The CDC Guideline cites observational evidence associating higher opioid doses with increased adverse outcomes, including overdose. Such data justify restraint in opioid initiation (Recommendation 1) and dose escalation

However, the CDC Guideline did not prohibit dose escalation. Nor did it propose that any dose above a numeric threshold was “bad care”. Rather it insisted on “individual assessment of risk and benefit” as the primary basis for decision making related to both opioid dose titration and opioid dose reduction

On this basis, most of us wish to see an evolution toward fewer opioid starts and fewer patients at high doses. The proposed NCQA measure indulges no such subtleties. It will incentivize rapid efforts to minimize the number of patients whose current opioid dose exceeds 120 MME.

The most efficient action to optimize measure performance would involve dose reduction for patients at >120 MME, regardless of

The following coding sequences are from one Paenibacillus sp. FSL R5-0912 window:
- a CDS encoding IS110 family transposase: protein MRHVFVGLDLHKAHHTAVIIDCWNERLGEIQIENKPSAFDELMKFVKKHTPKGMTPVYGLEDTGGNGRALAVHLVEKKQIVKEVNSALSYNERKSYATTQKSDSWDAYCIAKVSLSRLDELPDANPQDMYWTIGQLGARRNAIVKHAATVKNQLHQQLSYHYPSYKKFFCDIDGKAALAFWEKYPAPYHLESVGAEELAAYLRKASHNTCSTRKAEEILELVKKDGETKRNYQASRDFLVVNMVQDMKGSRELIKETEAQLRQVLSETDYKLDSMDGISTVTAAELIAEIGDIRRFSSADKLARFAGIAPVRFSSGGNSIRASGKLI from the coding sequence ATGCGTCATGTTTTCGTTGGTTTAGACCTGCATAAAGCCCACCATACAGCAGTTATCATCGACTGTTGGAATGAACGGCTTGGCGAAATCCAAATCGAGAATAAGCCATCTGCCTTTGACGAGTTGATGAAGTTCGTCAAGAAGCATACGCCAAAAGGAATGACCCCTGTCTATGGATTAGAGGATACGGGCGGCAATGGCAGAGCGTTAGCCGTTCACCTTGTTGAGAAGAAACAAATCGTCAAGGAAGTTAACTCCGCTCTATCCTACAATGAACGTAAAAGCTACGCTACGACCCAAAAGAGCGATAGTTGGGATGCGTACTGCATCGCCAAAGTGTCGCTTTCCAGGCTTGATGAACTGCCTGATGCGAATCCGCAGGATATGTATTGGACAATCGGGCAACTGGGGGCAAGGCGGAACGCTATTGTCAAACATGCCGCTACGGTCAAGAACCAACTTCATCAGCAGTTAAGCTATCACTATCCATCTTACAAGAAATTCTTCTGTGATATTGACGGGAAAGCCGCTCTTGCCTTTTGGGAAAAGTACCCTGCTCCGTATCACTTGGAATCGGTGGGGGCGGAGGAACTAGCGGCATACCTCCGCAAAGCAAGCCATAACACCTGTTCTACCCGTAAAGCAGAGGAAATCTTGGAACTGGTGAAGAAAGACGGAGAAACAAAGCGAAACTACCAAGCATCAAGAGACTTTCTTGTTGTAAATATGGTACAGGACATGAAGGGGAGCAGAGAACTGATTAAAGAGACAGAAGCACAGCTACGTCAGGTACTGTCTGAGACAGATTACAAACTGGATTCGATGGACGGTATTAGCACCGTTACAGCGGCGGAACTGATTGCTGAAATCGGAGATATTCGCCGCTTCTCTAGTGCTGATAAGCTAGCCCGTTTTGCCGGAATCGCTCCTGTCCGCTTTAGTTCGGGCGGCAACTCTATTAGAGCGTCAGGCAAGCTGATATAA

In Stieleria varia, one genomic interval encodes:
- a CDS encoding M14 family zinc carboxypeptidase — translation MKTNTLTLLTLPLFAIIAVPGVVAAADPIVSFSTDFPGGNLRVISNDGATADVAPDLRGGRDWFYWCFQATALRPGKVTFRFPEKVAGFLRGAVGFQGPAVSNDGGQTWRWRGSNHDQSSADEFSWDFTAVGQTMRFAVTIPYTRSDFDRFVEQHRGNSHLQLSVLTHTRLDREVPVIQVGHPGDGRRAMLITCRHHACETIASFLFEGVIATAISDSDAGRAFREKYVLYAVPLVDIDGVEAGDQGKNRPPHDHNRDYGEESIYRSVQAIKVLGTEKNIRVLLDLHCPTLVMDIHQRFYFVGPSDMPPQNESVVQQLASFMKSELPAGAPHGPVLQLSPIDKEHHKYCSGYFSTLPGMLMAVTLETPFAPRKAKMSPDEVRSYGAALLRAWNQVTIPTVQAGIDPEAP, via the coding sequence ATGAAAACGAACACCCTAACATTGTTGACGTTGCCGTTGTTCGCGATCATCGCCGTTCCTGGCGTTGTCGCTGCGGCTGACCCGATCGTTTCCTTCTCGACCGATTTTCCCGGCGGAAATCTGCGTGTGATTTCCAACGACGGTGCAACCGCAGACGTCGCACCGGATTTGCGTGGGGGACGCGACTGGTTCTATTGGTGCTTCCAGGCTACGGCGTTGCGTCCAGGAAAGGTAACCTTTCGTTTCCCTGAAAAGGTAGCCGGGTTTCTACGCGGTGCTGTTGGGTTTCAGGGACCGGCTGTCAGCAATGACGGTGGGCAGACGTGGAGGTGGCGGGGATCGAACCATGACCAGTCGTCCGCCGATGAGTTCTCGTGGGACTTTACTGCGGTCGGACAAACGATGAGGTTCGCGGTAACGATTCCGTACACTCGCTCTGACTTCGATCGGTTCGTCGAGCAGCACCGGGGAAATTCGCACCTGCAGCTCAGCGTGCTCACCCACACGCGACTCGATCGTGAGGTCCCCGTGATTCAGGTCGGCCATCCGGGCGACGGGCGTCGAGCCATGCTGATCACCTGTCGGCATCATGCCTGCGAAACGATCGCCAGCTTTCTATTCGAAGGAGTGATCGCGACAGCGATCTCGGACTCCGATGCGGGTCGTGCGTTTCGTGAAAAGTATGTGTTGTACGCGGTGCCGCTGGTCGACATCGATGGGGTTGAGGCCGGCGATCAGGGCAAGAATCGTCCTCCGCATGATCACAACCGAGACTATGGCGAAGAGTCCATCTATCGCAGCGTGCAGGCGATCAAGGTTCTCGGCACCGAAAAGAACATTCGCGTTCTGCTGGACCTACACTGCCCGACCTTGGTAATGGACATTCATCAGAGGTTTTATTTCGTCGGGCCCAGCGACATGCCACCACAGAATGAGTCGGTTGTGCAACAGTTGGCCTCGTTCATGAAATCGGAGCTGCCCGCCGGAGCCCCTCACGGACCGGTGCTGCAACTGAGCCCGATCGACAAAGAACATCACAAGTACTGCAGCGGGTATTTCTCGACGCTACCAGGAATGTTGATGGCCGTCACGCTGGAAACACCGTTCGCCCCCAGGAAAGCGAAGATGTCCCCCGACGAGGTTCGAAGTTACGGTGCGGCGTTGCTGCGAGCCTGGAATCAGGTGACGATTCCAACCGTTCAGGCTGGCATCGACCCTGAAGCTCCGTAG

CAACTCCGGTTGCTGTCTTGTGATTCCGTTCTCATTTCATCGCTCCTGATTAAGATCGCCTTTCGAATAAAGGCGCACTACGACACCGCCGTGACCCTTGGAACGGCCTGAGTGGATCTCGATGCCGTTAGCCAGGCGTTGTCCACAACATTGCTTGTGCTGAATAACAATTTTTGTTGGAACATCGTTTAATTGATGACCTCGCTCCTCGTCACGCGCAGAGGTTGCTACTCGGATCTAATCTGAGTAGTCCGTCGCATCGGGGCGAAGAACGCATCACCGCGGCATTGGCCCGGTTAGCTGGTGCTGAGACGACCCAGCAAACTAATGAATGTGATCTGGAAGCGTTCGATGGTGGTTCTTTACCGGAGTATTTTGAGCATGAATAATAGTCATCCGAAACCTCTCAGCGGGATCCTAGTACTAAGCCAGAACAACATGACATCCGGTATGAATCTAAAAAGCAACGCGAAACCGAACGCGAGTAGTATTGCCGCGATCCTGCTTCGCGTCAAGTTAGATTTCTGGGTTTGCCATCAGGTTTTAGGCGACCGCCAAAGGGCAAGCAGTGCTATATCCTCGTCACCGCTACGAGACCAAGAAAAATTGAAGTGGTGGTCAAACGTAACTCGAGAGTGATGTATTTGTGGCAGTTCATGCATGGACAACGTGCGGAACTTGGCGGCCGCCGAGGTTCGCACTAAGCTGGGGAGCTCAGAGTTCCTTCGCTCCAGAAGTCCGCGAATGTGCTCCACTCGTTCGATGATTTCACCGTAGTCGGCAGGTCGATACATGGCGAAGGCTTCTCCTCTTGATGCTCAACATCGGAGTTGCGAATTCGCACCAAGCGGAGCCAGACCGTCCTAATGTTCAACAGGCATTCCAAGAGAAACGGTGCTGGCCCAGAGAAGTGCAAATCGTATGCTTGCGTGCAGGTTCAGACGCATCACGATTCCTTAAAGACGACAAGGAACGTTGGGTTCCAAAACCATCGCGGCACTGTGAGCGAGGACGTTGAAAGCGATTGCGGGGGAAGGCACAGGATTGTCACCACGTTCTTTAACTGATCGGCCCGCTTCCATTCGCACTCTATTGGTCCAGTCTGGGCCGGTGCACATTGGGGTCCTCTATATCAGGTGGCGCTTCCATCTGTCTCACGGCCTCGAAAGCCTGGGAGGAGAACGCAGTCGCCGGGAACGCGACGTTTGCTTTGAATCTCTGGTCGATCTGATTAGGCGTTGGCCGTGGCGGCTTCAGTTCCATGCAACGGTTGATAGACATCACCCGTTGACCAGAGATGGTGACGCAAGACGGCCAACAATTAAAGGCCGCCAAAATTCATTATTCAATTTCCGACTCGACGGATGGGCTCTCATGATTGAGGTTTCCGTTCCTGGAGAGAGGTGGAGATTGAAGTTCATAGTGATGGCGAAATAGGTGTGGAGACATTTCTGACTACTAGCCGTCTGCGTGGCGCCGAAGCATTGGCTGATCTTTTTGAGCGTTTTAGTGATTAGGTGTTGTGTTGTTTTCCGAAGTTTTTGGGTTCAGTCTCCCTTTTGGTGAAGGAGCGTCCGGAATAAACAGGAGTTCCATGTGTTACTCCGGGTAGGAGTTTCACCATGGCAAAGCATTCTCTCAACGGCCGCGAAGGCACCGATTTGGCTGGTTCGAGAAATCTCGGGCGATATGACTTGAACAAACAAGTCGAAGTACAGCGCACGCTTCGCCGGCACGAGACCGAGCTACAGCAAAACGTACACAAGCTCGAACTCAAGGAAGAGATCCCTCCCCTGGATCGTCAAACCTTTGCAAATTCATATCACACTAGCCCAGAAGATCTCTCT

• patient acceptance,
  • the mix of benefits and harms specific to the individual patient, or
  • the potential harms of rapidly tapering patients prescribed high doses for many years.

This is happening in many health systems today, despite the lack of any evidence to assess its impact on risk to patients, and the reality that the CDC Guideline did not endorse this approach.

Of particular concern, widespread unilateral dose reductions that would be incentivized by this HEDIS measure contradict Recommendations 5 and 7 of the CDC Guideline, both of which emphasize individualized assessment and decision making

High dose is cited as simply one indicator of risk in the discussion of tapering. The proposed “Opioid High Dosage” measure eviscerates the CDC Guideline of these patient-centered considerations